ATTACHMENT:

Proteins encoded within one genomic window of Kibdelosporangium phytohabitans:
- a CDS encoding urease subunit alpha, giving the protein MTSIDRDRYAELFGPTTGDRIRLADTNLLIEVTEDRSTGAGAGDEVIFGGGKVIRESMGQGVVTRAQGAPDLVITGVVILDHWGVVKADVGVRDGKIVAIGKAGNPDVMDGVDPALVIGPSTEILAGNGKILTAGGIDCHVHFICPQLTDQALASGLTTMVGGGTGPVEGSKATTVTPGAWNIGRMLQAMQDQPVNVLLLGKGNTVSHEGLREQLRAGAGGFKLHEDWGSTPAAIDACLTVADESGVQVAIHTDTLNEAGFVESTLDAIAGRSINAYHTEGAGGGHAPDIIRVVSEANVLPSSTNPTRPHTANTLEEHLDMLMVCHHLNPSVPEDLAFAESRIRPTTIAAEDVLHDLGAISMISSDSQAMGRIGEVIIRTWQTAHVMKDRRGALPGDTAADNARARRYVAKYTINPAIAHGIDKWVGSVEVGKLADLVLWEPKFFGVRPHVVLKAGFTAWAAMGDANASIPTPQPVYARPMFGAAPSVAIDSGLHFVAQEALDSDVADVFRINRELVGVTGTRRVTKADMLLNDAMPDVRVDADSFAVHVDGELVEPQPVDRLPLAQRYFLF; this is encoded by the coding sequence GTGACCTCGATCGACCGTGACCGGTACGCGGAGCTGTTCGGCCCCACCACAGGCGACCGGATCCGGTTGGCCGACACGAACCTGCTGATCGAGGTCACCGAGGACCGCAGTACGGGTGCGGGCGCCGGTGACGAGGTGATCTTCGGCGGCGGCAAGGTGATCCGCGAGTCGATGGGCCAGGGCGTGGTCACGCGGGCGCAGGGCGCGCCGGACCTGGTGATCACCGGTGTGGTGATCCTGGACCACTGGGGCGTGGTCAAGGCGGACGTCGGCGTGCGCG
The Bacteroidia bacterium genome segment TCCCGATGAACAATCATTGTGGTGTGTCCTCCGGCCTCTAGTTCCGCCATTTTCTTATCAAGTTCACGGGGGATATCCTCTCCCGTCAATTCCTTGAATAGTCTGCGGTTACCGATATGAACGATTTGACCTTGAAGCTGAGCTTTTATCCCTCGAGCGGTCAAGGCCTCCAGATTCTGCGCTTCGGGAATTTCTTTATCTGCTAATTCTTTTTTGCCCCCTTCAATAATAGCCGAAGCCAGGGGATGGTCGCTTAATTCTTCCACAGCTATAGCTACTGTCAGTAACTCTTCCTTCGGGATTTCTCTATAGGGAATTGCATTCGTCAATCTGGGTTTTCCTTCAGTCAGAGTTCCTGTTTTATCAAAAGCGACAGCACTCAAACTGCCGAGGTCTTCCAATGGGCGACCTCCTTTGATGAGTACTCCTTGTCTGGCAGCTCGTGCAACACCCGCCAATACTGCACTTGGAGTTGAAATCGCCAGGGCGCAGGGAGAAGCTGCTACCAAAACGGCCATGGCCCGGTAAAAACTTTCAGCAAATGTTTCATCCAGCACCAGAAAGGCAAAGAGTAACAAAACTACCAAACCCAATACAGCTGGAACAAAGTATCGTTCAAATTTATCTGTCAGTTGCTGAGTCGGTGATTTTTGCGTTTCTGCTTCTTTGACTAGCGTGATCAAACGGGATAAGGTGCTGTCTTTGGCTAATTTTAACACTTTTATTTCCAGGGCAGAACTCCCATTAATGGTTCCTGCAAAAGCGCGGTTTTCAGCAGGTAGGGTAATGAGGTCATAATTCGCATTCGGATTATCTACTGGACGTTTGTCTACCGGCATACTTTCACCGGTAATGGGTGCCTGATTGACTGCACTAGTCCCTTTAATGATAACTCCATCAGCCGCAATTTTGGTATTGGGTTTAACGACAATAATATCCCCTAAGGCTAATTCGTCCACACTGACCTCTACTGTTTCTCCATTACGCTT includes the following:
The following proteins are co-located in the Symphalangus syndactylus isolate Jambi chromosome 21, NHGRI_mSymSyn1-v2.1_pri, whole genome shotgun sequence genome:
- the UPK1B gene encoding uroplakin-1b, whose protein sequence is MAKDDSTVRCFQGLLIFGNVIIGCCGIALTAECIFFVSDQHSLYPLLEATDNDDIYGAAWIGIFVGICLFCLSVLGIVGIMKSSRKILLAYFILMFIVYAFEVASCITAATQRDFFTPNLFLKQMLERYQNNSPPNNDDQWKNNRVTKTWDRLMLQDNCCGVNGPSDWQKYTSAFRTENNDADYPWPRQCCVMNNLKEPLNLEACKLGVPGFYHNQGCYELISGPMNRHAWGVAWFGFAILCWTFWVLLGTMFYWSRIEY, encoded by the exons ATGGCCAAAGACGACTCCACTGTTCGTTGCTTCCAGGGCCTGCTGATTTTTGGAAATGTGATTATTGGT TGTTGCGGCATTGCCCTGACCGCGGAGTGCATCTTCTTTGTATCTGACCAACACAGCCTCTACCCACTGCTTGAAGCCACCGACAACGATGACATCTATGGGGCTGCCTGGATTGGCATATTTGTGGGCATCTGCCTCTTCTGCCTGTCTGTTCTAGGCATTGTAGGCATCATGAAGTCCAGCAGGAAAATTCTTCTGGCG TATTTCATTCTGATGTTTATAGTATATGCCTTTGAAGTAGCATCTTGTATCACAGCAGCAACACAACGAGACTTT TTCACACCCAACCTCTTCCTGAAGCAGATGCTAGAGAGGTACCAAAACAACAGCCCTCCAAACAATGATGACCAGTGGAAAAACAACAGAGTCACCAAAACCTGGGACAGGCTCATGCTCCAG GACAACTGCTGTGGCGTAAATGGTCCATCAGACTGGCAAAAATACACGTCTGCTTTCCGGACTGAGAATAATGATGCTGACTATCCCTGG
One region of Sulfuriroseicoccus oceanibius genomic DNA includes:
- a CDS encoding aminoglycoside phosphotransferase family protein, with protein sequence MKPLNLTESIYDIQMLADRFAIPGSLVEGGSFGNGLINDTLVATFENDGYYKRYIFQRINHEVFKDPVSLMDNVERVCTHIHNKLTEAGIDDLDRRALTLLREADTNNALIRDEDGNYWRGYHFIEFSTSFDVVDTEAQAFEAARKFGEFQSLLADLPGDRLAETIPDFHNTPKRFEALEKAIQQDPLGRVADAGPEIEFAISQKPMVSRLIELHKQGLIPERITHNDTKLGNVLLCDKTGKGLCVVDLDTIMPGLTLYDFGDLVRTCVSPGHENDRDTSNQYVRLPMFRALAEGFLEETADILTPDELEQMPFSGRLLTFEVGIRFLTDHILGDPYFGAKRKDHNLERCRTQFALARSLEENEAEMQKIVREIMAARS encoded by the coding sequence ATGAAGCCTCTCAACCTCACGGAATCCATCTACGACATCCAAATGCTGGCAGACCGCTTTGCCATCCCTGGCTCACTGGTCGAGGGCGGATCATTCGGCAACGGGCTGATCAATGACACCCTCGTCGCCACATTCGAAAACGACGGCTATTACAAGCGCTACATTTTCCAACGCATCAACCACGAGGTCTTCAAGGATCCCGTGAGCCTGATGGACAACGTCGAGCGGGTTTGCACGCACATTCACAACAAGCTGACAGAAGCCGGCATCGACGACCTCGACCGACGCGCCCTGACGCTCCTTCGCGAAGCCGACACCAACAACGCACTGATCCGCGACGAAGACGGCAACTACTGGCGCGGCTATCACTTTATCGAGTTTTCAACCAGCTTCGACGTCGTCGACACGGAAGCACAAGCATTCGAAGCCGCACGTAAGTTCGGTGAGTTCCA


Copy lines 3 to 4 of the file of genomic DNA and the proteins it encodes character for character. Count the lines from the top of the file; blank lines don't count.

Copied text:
The Bacteroidia bacterium genome segment TCCCGATGAACAATCATTGTGGTGTGTCCTCCGGCCTCTAGTTCCGCCATTTTCTTATCAAGTTCACGGGGGATATCCTCTCCCGTCAATTCCTTGAATAGTCTGCGGTTACCGATATGAACGATTTGACCTTGAAGCTGAGCTTTTATCCCTCGAGCGGTCAAGGCCTCCAGATTCTGCGCTTCGGGAATTTCTTTATCTGCTAATTCTTTTTTGCCCCCTTCAATAATAGCCGAAGCCAGGGGATGGTCGCTTAATTCTTCCACAGCTATAGCTACTGTCAGTAACTCTTCCTTCGGGATTTCTCTATAGGGAATTGCATTCGTCAATCTGGGTTTTCCTTCAGTCAGAGTTCCTGTTTTATCAAAAGCGACAGCACTCAAACTGCCGAGGTCTTCCAATGGGCGACCTCCTTTGATGAGTACTCCTTGTCTGGCAGCTCGTGCAACACCCGCCAATACTGCACTTGGAGTTGAAATCGCCAGGGCGCAGGGAGAAGCTGCTACCAAAACGGCCATGGCCCGGTAAAAACTTTCAGCAAATGTTTCATCCAGCACCAGAAAGGCAAAGAGTAACAAAACTACCAAACCCAATACAGCTGGAACAAAGTATCGTTCAAATTTATCTGTCAGTTGCTGAGTCGGTGATTTTTGCGTTTCTGCTTCTTTGACTAGCGTGATCAAACGGGATAAGGTGCTGTCTTTGGCTAATTTTAACACTTTTATTTCCAGGGCAGAACTCCCATTAATGGTTCCTGCAAAAGCGCGGTTTTCAGCAGGTAGGGTAATGAGGTCATAATTCGCATTCGGATTATCTACTGGACGTTTGTCTACCGGCATACTTTCACCGGTAATGGGTGCCTGATTGACTGCACTAGTCCCTTTAATGATAACTCCATCAGCCGCAATTTTGGTATTGGGTTTAACGACAATAATATCCCCTAAGGCTAATTCGTCCACACTGACCTCTACTGTTTCTCCATTACGCTT includes the following:
The following proteins are co-located in the Symphalangus syndactylus isolate Jambi chromosome 21, NHGRI_mSymSyn1-v2.1_pri, whole genome shotgun sequence genome: